Marilyn Manson Opens Up About His Unexpected Feud With Justin Bieber and How He Got Revenge

Marilyn Manson and Justin Bieber
Matt Winkelmeyer, Kevin Mazur/Getty Images

When Bieber supposedly insulted Manson, the 'Heaven Upside Down' artist decided to get revenge.

Marilyn Manson really doesn't like Justin Bieber.

The anarchic musician sat down recently for interview with Billboard, where he opened up about how he feels about the younger generation of artists looking up to him -- and wearing shirts with his face plastered on them.

According to Manson, he appreciates it when someone really is a fan and his music means something to them -- but that wasn't the case when the Biebs rocked one of those tees.

Manson said he saw the "Love Yourself" artist  selling shirts with Manson's face on the front and Bieber's name on the back, as part of the Canadian crooner's official Purpose World Tour merchandise. When he ran into Bieber at a bar, Manson confronted him about it.

"I saw a little girl in a pink hoodie with blond hair, and it turns out to be Bieber. I sit down, and I say, 'Hey, so you wore my shirt and everything onstage,'" Manson recalled. "He was one of those touchy people that hit you when they talk, and he comes up to about d**k height. Then he goes, 'I made you relevant again.'"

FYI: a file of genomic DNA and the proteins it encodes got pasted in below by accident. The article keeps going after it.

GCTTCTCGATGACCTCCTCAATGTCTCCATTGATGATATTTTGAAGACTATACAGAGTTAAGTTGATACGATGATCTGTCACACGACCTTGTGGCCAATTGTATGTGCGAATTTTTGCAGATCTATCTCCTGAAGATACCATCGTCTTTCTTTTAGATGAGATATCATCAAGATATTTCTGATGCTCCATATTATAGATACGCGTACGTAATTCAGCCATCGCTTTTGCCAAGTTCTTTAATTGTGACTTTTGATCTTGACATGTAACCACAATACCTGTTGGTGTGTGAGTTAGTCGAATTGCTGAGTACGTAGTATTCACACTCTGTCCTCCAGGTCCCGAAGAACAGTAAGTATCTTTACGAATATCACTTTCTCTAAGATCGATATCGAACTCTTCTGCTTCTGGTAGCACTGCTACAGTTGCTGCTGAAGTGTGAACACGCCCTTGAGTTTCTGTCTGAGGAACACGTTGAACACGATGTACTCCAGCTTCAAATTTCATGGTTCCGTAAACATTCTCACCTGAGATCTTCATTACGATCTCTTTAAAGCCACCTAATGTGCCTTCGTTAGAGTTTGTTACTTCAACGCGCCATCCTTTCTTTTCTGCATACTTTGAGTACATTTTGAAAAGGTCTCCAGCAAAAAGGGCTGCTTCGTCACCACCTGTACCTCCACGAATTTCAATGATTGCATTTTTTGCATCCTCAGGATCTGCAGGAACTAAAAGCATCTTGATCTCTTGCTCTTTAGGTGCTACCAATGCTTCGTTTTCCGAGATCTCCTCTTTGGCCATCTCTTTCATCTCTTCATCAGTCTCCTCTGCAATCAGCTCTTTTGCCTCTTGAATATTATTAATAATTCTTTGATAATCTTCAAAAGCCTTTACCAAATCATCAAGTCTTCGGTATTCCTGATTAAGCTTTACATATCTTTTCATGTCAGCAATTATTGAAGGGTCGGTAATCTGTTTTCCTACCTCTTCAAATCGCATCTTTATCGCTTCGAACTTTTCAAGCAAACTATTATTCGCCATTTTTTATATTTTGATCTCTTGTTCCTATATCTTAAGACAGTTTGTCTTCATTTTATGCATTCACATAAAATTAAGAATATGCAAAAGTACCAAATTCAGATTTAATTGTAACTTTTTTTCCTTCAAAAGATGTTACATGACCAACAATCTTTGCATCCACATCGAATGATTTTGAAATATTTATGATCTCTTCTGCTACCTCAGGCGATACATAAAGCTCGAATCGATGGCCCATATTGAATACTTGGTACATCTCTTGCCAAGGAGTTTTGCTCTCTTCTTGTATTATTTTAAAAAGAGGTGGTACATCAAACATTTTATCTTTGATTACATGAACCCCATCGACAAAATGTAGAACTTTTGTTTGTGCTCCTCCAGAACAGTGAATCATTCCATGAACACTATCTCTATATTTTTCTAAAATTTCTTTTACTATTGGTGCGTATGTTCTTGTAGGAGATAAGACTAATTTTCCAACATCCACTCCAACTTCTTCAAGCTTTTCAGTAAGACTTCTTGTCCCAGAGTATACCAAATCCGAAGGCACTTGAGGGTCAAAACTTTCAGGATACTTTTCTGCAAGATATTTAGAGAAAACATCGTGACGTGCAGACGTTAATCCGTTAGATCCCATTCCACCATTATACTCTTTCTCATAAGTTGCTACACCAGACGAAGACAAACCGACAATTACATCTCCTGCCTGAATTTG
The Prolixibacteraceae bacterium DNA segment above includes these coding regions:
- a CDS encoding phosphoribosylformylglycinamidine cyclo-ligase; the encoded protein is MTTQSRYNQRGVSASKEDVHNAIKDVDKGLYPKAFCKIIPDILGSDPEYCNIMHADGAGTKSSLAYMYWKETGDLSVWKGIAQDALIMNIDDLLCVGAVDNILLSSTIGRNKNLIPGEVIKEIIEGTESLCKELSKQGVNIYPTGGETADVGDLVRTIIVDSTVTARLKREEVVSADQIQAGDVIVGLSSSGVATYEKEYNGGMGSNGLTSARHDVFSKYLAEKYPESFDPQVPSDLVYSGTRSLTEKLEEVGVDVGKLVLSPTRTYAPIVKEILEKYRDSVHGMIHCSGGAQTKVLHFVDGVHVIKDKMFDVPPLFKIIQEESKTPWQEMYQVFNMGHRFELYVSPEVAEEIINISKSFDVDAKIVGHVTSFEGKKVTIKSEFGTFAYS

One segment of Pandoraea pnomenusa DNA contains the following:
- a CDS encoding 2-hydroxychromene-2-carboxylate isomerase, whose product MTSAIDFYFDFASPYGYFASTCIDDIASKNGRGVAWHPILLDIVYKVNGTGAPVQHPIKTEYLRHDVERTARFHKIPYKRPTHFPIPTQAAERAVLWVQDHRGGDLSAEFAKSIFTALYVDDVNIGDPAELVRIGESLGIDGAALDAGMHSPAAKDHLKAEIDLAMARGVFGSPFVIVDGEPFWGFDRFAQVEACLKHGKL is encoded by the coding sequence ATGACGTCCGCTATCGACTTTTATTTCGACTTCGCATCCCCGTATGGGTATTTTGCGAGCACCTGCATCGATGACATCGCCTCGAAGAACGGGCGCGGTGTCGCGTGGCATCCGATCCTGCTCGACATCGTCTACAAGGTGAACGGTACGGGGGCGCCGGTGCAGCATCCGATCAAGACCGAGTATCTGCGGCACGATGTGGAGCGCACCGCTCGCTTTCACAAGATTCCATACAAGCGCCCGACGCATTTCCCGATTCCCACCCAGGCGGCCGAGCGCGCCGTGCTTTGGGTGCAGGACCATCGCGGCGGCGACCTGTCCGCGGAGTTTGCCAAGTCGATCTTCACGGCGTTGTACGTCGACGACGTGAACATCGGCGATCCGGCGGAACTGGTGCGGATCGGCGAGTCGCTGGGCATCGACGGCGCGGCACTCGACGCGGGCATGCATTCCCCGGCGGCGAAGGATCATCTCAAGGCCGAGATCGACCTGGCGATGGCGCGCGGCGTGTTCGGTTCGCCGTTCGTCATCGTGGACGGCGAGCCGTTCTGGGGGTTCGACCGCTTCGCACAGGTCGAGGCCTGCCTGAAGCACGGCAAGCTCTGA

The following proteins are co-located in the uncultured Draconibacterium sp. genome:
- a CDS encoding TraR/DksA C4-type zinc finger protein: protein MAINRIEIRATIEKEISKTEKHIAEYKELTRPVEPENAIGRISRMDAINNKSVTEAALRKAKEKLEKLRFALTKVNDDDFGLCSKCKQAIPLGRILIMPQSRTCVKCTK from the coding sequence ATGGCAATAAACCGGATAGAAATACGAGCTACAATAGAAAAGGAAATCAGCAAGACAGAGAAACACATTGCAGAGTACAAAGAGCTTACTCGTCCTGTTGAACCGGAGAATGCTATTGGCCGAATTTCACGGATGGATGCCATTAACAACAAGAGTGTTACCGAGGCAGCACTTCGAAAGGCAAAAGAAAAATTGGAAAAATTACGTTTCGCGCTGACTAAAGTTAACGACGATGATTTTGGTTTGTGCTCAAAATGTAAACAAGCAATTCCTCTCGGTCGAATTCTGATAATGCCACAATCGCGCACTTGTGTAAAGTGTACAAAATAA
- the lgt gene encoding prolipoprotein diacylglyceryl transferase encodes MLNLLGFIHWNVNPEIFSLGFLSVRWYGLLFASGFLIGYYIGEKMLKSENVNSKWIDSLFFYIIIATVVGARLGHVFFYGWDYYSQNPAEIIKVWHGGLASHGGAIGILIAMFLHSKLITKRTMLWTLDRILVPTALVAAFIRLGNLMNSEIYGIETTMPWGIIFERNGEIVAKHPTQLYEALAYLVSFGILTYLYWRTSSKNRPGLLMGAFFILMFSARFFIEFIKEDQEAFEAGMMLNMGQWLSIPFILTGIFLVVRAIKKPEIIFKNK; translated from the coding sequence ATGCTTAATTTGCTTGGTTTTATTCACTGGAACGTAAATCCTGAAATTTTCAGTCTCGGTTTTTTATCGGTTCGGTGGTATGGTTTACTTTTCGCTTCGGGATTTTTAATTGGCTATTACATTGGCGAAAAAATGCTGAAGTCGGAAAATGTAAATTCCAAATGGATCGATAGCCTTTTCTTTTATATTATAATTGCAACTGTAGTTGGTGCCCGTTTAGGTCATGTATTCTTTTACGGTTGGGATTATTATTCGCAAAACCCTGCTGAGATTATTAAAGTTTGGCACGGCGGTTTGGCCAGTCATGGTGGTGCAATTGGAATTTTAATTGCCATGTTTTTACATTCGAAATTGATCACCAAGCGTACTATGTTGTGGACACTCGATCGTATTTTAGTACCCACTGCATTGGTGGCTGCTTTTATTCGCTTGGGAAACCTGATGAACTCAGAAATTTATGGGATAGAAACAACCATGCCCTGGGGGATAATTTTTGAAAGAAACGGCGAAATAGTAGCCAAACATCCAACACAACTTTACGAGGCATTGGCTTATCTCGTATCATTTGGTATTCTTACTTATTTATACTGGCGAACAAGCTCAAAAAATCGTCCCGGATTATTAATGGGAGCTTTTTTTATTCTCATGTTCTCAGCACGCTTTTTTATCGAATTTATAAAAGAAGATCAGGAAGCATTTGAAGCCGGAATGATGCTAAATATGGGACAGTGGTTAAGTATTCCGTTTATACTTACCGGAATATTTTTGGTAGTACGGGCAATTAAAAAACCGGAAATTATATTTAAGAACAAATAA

The disrespectful remark supposedly didn't sit well with Manson, who said he then decided to set into motion a plan for revenge -- petty, hilarious revenge.

"I reply, 'That was a great idea you had about doing [my song] 'The Beautiful People' at your show at Staples Center tomorrow.' And he goes, 'Yeah, it was,' not knowing that I told him an idea that I had just made up," Manson said. "His tour manager sat down, and I asked, 'What time is sound check tomorrow? What time should I be there? Because we’re going to do 'Beautiful People.'' Obviously, when 4 p.m. rolled around the next day, I just didn't show."

Manson went on to claim that he was glad he didn't need to sue Bieber's company for producing the shirts that he allegedly never signed off on.

"They were very much like, 'We know we're wrong here; just take as many dollars as you want.' So it was a double 'f**k you.' But wouldn't have happened if he hadn't said, 'I made you relevant again.'"